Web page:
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Validating your way to healthy relationships


Would you like to create an atmosphere of harmony within your relationships? How would it feel to confront problems with peace and acceptance instead of frustration and worry? Validation is a key that can unlock the door to open communication and trust within relationships.

The term validation is often associated with the idea of acceptance and encouraging a behavior. In reality, validation does not mean that you agree with what the other person is saying or doing, but that you are recognizing their emotional experience and acknowledging their point of view. In fact, a part of the definition of validation is to “make somebody feel valued”. If someone feels valued then they are certainly going to experience a higher state of well-being which leads to a more fulfilled life.

A natural human response to hearing a problem (believed to have an obvious answer) is to give a solution or to challenge them so they may understand the insignificance of the situation. The truth is, though, when someone comes to you with a problem, they are typically not looking for advice or problem-solving unless they specifically ask for it. Rather, they are looking for validation. When someone’s feelings are validated, they are more likely to find a solution to the problem on their own.

If you are not used to validating, here are some suggestions. There is no greater way to set a person at ease.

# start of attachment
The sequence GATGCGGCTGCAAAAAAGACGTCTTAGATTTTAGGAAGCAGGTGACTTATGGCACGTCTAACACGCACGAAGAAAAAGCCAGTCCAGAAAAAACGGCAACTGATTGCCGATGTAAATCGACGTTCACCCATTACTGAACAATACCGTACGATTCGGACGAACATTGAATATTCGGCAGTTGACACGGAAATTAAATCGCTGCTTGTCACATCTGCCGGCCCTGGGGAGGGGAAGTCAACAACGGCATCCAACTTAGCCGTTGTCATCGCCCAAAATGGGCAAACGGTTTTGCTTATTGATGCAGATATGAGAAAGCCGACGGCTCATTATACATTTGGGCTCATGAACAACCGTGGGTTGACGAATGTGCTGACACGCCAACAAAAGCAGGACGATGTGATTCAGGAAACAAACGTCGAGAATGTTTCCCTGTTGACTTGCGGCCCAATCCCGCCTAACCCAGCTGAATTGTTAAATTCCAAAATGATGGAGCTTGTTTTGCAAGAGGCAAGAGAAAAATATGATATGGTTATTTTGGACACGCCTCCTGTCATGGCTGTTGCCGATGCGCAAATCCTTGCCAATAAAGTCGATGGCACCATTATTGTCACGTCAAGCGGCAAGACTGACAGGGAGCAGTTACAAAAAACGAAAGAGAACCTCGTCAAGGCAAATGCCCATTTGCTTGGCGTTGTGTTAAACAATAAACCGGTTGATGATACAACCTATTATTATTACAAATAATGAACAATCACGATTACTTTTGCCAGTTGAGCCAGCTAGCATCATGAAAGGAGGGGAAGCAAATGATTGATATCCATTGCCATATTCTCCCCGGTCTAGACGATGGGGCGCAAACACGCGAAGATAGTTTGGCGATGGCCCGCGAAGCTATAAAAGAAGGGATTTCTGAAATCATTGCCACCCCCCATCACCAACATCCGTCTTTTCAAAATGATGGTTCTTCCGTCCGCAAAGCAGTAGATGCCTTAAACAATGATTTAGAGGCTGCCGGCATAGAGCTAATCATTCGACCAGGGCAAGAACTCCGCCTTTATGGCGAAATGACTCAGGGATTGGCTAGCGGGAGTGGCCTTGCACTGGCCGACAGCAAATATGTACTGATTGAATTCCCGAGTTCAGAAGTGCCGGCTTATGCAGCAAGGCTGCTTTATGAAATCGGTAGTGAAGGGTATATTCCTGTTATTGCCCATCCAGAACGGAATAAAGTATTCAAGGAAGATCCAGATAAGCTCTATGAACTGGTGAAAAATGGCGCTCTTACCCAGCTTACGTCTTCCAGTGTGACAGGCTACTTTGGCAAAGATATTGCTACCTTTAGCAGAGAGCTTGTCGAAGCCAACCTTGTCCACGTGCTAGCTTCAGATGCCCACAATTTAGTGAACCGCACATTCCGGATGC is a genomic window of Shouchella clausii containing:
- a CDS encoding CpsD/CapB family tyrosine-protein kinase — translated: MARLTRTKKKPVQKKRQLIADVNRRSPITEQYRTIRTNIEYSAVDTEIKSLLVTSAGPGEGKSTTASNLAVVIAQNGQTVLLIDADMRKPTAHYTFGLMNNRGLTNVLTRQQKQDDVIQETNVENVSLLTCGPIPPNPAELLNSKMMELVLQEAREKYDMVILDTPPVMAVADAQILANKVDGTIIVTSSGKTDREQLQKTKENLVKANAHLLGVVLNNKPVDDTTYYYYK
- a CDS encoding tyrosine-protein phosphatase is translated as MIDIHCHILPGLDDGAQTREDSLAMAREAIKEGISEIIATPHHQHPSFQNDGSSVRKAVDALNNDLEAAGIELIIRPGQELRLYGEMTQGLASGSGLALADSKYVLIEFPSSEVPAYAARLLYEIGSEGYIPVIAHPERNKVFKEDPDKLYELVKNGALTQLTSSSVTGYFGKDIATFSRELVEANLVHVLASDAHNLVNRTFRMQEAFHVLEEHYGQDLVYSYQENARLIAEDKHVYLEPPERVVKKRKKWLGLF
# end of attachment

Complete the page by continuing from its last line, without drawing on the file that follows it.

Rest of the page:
Steps to Validating

  1. Show interest – using verbal and non-verbal cues (nodding, eye contact, verbal replies such as “uh-huh” and “what else are you feeling?”)

  2. Reflect – After truly paying attention to what your loved one is saying, give a short summary of what they have expressed. Don’t forget to ask if you got it right.

  3. Empathize – Remember to notice their feelings as well as the content of their issue. It feels good for someone to take the time to listen and relate.

  4. Validate – Let them know that their feelings makes sense in the given situation. Give them the room to share more if needed. Refrain from analyzing, criticizing debating, or lecturing.

Questions to ask yourself

  • Am I really paying attention? (putting the phone down and the TV on silent)

  • Am I focusing on their thoughts and feelings in the situation?

  • Am I showing them that I genuinely care?

  • Am I focused on empowering my loved one or on showing them the “right” way?

Key Phrases that May help

  • “It sounds like you feel __________”

  • “So you’re saying ____________. Is that right?”

Remember that this is not a natural response for most people. So, be patient with yourself as you continue to practice the skill of validation!

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